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P050 Proinflammatory action of 5-HT in colon epithelial cell response to gut bacteria through NOX2 induction

J.-A. Kim*, S. Banskota, S. Regmi, P. Grung, B.-S. Jeong, H. W. Chang

Yeungnam University, College of Pharmacy, Gyeongsan, South Korea

Background

Biopsy materials from inflammatory bowel disease (IBD) patients contain more invasive Escherichia coli (E. coli), which are termed adherent-invasive E. coli (AIEC), than in normal controls. Bacterial growth and virulence is known to be influenced not only by local environmental factors, but also by host signals such as amines. Serotonin (5-hydroxytryptamine, 5-HT), an enteric neurotransmitter and paracrine hormone, is increased in the gut in IBD patients, suggesting its role in the pathogenesis of IBD. The present study investigated proinflammatory role of 5-HT in inducing adhesion and invasion of commensal E. coli through colon epithelium.

Methods

The adhesion and invasion of commensal bacteria to colon epithelial cells was examined by co-culture of HT29 colon adenocarcinoma cells or CCD841 human colon epithelial cells with bacteria (E. coli O157:H7/pCM18 and E. coli K-12 BW25113/pCM18) in the presence of 5-HT. To identify signalling pathway, siRNA transfection, RT-polymerase chain reaction (PCR), and Western blot analyses were performed. Reactive oxygen species (ROS) were measured by lucigenin chemiluminescence assay.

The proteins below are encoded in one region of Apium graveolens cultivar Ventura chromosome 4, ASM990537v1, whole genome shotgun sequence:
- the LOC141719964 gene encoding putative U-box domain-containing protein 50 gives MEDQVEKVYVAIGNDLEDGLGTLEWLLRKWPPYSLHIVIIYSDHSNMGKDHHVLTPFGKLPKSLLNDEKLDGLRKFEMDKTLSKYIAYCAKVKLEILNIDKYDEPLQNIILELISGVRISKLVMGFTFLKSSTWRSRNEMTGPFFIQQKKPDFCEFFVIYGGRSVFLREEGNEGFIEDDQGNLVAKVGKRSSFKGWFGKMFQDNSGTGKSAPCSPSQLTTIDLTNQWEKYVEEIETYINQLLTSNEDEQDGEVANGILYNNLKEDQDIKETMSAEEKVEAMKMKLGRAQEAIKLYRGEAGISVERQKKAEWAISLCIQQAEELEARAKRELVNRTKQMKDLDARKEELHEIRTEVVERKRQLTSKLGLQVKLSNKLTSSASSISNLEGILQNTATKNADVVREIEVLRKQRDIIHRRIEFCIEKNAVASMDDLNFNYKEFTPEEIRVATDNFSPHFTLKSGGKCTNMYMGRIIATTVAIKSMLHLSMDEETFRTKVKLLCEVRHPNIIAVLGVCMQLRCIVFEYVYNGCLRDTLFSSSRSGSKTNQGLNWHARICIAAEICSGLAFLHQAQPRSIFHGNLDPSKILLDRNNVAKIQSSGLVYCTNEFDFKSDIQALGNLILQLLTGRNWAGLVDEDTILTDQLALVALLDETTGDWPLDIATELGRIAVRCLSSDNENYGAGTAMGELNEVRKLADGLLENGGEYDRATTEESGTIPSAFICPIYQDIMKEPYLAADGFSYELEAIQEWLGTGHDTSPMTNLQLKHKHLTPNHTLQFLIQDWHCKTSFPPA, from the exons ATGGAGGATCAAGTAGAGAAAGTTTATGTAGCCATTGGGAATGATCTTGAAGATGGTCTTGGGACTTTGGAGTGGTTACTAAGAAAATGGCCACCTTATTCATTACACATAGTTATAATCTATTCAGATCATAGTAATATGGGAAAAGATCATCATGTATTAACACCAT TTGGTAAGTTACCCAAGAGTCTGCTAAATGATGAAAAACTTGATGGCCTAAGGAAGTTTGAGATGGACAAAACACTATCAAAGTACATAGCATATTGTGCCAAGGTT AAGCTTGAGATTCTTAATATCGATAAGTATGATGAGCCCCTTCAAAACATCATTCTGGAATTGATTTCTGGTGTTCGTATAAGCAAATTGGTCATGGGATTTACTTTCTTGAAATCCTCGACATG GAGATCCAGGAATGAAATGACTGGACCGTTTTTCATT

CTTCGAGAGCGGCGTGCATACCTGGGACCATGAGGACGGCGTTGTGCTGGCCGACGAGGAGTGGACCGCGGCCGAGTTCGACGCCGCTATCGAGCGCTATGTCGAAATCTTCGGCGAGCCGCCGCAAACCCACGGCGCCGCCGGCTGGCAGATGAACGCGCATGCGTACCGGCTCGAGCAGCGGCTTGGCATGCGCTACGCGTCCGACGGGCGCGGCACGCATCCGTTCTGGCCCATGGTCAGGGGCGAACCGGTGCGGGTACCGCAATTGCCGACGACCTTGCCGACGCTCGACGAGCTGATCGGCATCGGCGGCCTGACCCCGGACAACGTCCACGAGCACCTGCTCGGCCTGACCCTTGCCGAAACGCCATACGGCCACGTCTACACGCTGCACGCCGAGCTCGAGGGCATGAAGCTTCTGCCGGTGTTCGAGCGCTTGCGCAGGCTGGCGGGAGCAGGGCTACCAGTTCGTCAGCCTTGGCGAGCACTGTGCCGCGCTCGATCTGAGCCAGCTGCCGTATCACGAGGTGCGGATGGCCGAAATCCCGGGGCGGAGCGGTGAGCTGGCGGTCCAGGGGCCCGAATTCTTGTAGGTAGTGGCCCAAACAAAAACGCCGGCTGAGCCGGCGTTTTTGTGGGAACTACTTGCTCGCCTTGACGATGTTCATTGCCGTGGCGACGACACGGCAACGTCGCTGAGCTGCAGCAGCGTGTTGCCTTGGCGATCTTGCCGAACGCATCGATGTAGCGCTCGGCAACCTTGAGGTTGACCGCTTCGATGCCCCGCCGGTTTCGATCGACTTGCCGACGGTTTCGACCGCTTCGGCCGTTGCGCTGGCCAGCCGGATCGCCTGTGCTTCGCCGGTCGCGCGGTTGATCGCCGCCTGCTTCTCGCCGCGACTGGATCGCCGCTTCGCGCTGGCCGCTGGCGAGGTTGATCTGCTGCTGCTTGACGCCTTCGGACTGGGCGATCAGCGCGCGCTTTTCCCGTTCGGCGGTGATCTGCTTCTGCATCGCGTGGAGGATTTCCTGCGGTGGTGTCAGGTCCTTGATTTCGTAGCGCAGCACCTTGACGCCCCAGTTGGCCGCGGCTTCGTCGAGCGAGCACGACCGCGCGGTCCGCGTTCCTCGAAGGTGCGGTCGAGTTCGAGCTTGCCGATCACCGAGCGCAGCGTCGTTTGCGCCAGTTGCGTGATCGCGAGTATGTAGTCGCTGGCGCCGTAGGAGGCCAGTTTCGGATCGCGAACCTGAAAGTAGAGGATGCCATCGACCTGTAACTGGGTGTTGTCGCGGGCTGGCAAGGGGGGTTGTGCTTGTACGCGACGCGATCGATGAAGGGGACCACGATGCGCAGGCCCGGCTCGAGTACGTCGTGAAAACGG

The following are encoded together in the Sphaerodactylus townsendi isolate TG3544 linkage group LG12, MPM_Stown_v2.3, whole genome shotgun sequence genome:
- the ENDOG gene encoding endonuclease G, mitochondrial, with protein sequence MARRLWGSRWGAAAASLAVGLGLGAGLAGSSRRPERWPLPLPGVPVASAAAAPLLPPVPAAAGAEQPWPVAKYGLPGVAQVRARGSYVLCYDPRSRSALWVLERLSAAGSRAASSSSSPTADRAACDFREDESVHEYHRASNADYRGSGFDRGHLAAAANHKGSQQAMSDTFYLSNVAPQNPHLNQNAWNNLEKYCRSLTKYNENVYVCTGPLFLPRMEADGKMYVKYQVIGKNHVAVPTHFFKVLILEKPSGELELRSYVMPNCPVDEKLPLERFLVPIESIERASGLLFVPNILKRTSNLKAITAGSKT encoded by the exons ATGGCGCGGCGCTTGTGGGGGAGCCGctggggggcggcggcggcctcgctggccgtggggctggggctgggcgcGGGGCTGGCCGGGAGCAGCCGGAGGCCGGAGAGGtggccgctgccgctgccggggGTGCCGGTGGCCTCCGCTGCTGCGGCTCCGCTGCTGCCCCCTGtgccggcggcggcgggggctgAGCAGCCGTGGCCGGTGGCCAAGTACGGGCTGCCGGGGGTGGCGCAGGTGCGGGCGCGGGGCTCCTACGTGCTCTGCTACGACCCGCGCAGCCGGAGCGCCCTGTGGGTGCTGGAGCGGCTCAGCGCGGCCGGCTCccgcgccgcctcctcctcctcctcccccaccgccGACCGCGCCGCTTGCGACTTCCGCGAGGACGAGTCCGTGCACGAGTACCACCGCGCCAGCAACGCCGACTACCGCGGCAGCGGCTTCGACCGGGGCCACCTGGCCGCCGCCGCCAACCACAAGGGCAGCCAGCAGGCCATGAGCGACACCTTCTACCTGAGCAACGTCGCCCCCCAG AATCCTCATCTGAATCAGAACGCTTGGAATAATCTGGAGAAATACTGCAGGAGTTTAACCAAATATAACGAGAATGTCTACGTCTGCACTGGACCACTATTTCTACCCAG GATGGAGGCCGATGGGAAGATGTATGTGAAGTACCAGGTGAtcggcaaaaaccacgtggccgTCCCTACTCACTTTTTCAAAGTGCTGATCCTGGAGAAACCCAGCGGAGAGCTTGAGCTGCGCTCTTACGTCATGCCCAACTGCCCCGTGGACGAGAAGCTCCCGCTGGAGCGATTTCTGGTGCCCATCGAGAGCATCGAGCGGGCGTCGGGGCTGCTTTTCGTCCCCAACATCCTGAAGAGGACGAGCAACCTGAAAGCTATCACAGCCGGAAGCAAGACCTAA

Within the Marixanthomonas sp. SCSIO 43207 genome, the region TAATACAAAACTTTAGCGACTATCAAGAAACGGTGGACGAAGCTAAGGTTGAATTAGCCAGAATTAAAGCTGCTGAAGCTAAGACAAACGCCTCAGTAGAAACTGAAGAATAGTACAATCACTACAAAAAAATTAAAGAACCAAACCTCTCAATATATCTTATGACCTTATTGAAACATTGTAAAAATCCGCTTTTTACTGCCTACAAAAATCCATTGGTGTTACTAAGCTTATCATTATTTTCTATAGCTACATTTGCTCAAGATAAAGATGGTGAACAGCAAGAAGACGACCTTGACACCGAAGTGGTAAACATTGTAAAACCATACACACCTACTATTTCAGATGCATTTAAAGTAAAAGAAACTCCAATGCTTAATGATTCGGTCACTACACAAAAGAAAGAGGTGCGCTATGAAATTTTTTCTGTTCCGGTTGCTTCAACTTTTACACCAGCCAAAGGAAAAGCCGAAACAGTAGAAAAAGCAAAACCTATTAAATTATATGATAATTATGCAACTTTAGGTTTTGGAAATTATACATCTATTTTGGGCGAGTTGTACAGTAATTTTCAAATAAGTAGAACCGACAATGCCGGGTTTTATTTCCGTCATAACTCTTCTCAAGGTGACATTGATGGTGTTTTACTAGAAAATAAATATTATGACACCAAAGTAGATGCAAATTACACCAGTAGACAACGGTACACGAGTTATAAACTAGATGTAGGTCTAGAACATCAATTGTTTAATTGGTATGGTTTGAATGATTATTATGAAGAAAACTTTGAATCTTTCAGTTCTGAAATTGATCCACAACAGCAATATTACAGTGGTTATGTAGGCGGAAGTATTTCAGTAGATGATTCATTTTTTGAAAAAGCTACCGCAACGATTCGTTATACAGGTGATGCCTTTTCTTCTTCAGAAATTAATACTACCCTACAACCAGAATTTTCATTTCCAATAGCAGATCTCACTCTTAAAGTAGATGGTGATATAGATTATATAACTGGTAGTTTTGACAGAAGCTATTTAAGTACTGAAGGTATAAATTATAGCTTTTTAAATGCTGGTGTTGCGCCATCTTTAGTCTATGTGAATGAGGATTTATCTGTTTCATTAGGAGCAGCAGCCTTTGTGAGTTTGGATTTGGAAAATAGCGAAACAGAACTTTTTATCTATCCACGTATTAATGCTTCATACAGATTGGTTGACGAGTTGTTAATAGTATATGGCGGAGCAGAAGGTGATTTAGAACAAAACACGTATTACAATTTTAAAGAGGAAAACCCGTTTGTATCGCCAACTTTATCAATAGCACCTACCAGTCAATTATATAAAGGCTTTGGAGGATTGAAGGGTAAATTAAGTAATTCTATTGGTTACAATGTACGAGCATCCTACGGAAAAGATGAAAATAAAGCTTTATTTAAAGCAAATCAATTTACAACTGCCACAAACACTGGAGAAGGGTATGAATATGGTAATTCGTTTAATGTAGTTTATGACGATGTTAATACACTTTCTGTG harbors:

Results

Similar to the case of pathogenic E. coli, 5-HT stimulated adhesion of commensal E. coli to colon epithelial cells, and the adhesion was inhibited by the treatment with DPI (NADPH oxidase inhibitor), vitamin C (antioxidant), and siRNAs for NOX2 but not for NOX1. Co-treatment of colon epithelial cells with 5-HT and commensal E. coli synergistically increased not only ROS production but also gene expressions of IL-8, ICAM-1, NOX2, TLR-2, and TLR4. However, E-cadherin and claudin 2, junction proteins, were synergistically down regulated by co-treatment with 5-HT and commensal E. coli. Transfection of colon epithelial cells with TLR-2 or TLR-4 siRNA significantly suppressed commensal E. coli-induced changes in ICAM-1, E-cadherin, and NOX2 expression. Although silencing of TLR-2 or TLR-4 did not suppress 5-HT-alone-induced ROS production, it totally suppressed synergistic ROS increase in commensal E. coli and 5-HT-co-treated colon epithelial cells. In addition, knocking down of NOX2 blocked 5-HT-induced commensal E. coli adhesion to colon epithelial cells without blocking commensal E. coli-induced induction of TLR2 and TLR4.

Conclusion

5-HT induces colon epithelial NOX2 expression, which enhances epithelial TLR2/TLR4 induction response to commensal E. coli, thereby enhancing the E. coli adhesion and invasion into colon epithelium.